Imagine that, for once, powerful government agencies are more competent than we give them credit for. Having devised a plan to take care of a certain individual, they produce a backup plan, one which can be easily put into effect should the first plan fail. So, for example, Kim Dotcom, who is currently being sought for extradition turns out to now be eligible for deportation, having failed to declare a dangerous driving conviction in his application for permanent residency.1 A suspicious person would say “Hmm… That’s convenient. The U.S. wants his extradited and now the New Zealand Government is in the position to deport him anyway. Hmm…”
Now, I’m not saying or even suggesting anyone thinks that Kim Dotcom-cum-Schimdt’s dangerous driving conviction is being put forward as a literal backup plan for deporting New Zealand’s favoured yet most feared German. Rather, I think it’s interesting that Dotcom, a man so wealthy and extravagant that even John Banks and the Prime Minister have a hard time keeping details of his existence in their mind, seems to have been spectacularly unvetted by the Establishment of Aotearoa. It does not seem unreasonable to think either our immigration systems are spectacularly incompetent or that someone has ensured that Dotcom or Schimdt could be forced to leave New Zealand.
Herein lies the issue, at least for me: just how much do we trust the establishment? This is a live issue, because choosing between incompetence and distrust affects our judgement about just what kind of society we live in. An incompetent establishment might be one that acts for the good but doesn’t do a very good of it: you might trust e intentions of he establishment even if you distrust the products of the processes of the establishment. Think of it as an issue about sincerity: sincere people might be incompetent but at least they intend to do good even if they don’t. However, an establishment which lacks integrity is one which you don’t trust the intentions (although you might trust the outcomes, even knowing that they will be malign in nature: better the Devil you know, et cetera et cetera).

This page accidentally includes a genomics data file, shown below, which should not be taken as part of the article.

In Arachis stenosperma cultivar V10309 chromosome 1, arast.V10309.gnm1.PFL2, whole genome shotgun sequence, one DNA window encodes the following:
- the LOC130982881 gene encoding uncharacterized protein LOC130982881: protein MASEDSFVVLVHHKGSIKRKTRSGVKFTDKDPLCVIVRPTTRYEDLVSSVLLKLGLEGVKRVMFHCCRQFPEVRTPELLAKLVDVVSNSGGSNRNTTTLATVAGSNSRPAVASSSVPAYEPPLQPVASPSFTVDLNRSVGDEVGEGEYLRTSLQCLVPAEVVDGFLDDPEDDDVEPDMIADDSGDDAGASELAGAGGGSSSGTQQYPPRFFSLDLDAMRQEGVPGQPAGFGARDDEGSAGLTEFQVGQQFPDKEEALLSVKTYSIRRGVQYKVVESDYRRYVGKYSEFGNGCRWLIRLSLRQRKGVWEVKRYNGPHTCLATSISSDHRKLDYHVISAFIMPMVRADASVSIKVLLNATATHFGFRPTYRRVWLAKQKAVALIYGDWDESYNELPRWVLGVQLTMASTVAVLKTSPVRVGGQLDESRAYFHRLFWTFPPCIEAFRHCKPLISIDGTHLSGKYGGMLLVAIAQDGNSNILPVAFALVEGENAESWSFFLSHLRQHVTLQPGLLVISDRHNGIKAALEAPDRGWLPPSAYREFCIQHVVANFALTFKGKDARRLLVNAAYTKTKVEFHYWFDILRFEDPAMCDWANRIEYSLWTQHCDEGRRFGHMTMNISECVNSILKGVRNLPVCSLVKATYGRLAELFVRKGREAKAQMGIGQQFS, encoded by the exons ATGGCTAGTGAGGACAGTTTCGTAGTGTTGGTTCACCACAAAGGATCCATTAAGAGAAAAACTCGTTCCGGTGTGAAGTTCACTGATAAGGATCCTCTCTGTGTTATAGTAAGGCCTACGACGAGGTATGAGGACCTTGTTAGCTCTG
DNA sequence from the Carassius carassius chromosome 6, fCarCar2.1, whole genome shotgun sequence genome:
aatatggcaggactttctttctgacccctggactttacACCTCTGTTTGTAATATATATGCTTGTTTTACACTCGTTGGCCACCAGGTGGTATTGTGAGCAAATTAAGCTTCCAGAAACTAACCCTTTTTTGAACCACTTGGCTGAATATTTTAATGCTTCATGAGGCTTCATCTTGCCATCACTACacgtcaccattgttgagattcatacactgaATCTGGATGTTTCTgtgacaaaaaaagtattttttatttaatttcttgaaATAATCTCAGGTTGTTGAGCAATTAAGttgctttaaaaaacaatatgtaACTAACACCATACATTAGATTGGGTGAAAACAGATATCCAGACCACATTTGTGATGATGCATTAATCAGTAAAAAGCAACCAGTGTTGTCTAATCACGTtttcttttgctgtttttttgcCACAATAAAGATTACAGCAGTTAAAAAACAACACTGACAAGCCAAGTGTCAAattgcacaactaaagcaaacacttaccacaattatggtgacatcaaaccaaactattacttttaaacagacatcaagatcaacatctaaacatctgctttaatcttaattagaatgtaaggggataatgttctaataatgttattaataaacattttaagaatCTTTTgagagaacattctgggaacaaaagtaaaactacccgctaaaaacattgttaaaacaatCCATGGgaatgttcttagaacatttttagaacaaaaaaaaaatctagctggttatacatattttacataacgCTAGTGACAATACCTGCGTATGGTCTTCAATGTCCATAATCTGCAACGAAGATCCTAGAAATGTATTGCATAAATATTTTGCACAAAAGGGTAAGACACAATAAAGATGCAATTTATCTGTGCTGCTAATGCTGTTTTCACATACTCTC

So, for example, I think the behaviour of the New Zealand Police with regards to the Louise Nicholas case, the Urewera Raids, the Roastbusters scandal and the like, show the police to lack integrity and thus I have little trust in that particular establishment (even though I am sure there are good police officers). So, what to make of Immigration NZ failing to properly vet Kim Dotcom, despite discouraging noises by various other agencies? Is this incompetence or something else?
Of course, you could say the problem is entirely the making of Kim Dotcom: he was the one who decided that it would be Kim Schimdt who would convicted of dangerous driving, rather than Kim Dotcom. Indeed, no matter what we think of the government of Aotearoa, people who make false representations, like, say, John Banks, ought to suffer opprobrium. It’s not even clear that Schmidt’s offence would necessarily stopped Dotcom from gaining permanent residency, especially since Immigration New Zealand seemed to think that the less vetting of the millionaire the better.
Whatever the case, Kim Dotcom’s presence in New Zealand is an interesting case study in what trust in the establishment means. I just wish I didn’t live in this particular case study, because experiments might be fun, but life outside a test tube is always going to be preferable.
- Let’s also be clear: Schmidt was caught driving 100 kilometres an hour over the limit, which is the kind of driving offence that should not just be dismissed lightly out of hand. This is not a minor infraction. I, personally, think that anyone – resident, citizen or alien – should get deported for such an offence. That’s presumably why I’ll never get to take public office…